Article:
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Health Professionals

Health professionals and service providers have an important role to play in harm reduction. This area contains resources and other information to help those on the front line and beyond.

Information Sheets

  • Naloxone
      Busting Naloxone Myths

      Common myths about Naloxone are busted in this resource for harm reduction coordinators.

      Product Monograph - PDF

      This document contains product information about the naloxone dispensed by the BC Take Home Naloxone and Facility Overdose Response Box programs.

      Naloxone and Temperature - PDF

      This information provides information about naloxone exposure to heat and cold as well as storage temperature recommendations.

      Naloxone Use in Pregnancy - PDF

      Opioid overdose can cause anoxic brain damage and death. Administration of naloxone to a pregnant woman can save the lives of the mother and fetus. This information sheet addreses concerns about using naloxone in pregnancy.

      Naloxone Use in Children - PDF

      Death from unintentional drug overdose in children is preventable. Naloxone administration can save the life of a child and is safe. This information sheet addresses concerns about giving children naloxone.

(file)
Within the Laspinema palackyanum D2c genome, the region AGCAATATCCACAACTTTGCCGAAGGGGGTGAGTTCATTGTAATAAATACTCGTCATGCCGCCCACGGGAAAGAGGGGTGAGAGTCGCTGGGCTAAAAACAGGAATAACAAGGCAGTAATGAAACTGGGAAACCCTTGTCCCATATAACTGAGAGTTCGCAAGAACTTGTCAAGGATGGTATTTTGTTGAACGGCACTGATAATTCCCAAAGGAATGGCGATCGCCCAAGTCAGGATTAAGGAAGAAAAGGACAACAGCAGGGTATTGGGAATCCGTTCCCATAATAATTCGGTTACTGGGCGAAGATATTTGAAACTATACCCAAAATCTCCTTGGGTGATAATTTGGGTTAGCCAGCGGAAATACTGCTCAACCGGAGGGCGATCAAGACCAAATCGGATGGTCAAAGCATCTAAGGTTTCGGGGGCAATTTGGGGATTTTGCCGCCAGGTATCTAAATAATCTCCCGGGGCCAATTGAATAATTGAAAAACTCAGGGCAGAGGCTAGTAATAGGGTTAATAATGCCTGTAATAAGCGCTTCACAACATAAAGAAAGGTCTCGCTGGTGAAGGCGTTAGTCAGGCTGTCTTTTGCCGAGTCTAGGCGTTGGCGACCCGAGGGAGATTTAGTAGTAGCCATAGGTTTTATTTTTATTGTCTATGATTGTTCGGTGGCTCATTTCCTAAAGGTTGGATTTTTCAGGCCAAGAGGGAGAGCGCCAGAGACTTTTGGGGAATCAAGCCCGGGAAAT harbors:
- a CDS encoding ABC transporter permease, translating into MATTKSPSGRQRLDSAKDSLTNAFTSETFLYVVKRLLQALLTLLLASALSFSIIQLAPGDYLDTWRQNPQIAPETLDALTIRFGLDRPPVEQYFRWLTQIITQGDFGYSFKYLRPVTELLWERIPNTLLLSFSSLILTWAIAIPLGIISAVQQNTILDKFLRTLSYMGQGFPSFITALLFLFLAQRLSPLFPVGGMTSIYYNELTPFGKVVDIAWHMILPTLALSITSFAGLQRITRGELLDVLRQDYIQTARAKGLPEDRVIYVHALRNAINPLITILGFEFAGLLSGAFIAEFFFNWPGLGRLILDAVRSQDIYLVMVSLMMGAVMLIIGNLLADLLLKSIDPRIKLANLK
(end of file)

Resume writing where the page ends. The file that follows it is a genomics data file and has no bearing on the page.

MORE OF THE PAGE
• Syringes
      Single Use Syringes - PDF

      This document addresses common concerns expressed in regards to the use of single-use syringes in the community.

      Distribution Vs Exchange - PDF

      This document summarizes why the BC Harm Reduction program follows a policy of needle distribution rather than one-for-one needle exchange.

  • Why Give Breaths?
      Why Give Breaths? - PDF

      Opioid overdose is one of a number of special situations where the American Heart Association recommends a different approach than only chest compressions. This information sheet provides information on the importance of giving breaths when responding to an opiod overdose.

  • Fentanyl
      Fentanyl FAQ

      Some First Responders and Health Care Workers (HCWs) are understandably worried about the risk of being exposed to unsafe levels of fentanyl and other opioids as a part of their work. We know that this risk is very small. The following Qs & As will help answer specific concerns.

      Fentanyl-Induced Muscle Rigidity - PDF

      Fentanyl-induced muscle rigidity, also known as “chest wall rigidity” and "wooden chest syndrome" is a complication of intravenous injection of fentanyl that has been recognized in the induction of anesthesia in hospital populations. This document provides a background as well as recommendations for by-standers as well as recommendations for safer substance use.

  • Overdose Survival Guide

Best Practice, Policies and Procedures

Reports and Research

Updates for Health Professionals